|Office Location:||029B Physics Bldg|
There are two different natural contexts in which stochastic dynamics arises in the study of biochemical reaction networks. In the first, the stochastic chemical dynamics arises from the randomness inherent in the formation and breaking of chemical bonds. This is the randomness present in the Gillespie algorithm. If one scales up the volume and number of molecules while keeping the initial concentrations constant, then this intrinsic stochasticity becomes negligible on the scale of concentrations and the dynamical system reduces to a collection of deterministic, coupled differential equations. The second type of stochasticity, which is the focus of my study, arises naturally in this scaling limit.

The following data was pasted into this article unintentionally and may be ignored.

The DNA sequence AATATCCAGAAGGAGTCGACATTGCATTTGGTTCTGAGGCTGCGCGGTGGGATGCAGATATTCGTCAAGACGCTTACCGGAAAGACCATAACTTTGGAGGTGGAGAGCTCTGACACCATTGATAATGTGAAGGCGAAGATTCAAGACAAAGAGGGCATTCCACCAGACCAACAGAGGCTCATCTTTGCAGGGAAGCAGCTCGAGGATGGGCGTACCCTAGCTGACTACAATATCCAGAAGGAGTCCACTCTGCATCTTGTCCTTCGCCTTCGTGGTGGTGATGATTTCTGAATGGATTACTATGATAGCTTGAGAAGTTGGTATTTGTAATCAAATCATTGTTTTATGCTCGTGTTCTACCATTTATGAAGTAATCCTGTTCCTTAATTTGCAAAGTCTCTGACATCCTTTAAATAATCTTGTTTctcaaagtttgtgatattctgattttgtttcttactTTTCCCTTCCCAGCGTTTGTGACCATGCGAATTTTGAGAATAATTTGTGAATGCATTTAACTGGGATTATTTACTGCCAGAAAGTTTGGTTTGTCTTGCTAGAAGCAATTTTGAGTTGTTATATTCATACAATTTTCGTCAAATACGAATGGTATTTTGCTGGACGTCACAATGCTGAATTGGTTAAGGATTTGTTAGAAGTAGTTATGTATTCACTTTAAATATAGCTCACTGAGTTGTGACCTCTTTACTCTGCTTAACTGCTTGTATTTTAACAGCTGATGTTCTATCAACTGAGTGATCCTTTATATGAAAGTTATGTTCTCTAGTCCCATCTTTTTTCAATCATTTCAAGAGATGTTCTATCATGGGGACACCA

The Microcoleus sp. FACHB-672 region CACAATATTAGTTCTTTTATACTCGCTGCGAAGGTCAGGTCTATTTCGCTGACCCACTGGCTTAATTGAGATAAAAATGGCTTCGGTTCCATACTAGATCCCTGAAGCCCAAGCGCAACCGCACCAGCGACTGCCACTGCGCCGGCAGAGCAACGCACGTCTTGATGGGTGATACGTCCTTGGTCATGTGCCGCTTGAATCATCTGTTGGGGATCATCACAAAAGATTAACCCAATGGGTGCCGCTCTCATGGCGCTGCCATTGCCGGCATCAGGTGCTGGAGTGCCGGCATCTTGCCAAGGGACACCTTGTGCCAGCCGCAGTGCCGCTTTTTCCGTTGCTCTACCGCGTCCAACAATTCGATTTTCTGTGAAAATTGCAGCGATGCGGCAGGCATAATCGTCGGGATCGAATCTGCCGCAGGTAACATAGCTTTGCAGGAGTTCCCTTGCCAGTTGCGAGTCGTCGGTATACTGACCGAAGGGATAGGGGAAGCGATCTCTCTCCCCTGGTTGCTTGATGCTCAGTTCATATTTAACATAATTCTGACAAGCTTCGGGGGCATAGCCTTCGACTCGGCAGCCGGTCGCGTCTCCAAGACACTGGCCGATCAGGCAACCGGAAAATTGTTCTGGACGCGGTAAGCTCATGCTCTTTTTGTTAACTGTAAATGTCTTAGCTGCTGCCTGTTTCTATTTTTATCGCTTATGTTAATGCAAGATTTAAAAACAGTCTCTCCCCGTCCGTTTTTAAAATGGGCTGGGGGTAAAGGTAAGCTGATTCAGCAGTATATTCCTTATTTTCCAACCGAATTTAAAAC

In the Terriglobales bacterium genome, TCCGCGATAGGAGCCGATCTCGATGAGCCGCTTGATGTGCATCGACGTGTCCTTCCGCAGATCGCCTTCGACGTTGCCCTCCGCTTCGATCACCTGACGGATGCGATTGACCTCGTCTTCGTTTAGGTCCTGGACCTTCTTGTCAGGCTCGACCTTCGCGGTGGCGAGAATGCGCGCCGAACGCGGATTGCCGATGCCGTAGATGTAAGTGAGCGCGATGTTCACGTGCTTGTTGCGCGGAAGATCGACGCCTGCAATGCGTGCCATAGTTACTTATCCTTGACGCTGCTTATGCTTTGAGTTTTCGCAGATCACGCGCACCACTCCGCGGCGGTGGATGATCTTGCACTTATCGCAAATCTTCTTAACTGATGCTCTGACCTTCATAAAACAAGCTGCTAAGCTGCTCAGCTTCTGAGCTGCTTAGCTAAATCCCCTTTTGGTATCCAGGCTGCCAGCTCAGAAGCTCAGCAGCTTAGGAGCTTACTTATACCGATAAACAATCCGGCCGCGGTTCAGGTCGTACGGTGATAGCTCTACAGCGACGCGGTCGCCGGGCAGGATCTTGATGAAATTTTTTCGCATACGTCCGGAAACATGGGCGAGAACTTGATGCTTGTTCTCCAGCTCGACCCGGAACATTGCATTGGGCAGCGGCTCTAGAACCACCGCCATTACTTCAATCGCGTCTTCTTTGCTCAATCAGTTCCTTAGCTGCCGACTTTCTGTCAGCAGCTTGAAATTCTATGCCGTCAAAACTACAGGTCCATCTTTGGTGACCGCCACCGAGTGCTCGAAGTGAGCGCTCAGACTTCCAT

In this second context, one wants to investigate the response to external excitation of a biochemical system (whose dynamics are well described by differential equations). Here the randomness is a tool used to study the out-of-equilibrium dynamics of the biochemical system and the object of study is a set of differential equations that is forced by a continuous stochastic process in one or a small number of components. I take two distinct approaches in my study of stochastically forced biochemical systems. In the first I study how fluctuations propagate through relatively simple systems and study the effect of network topology on the emergent properties of the reaction system. In the second, I apply fluctuations to in silico representations of specific biological networks.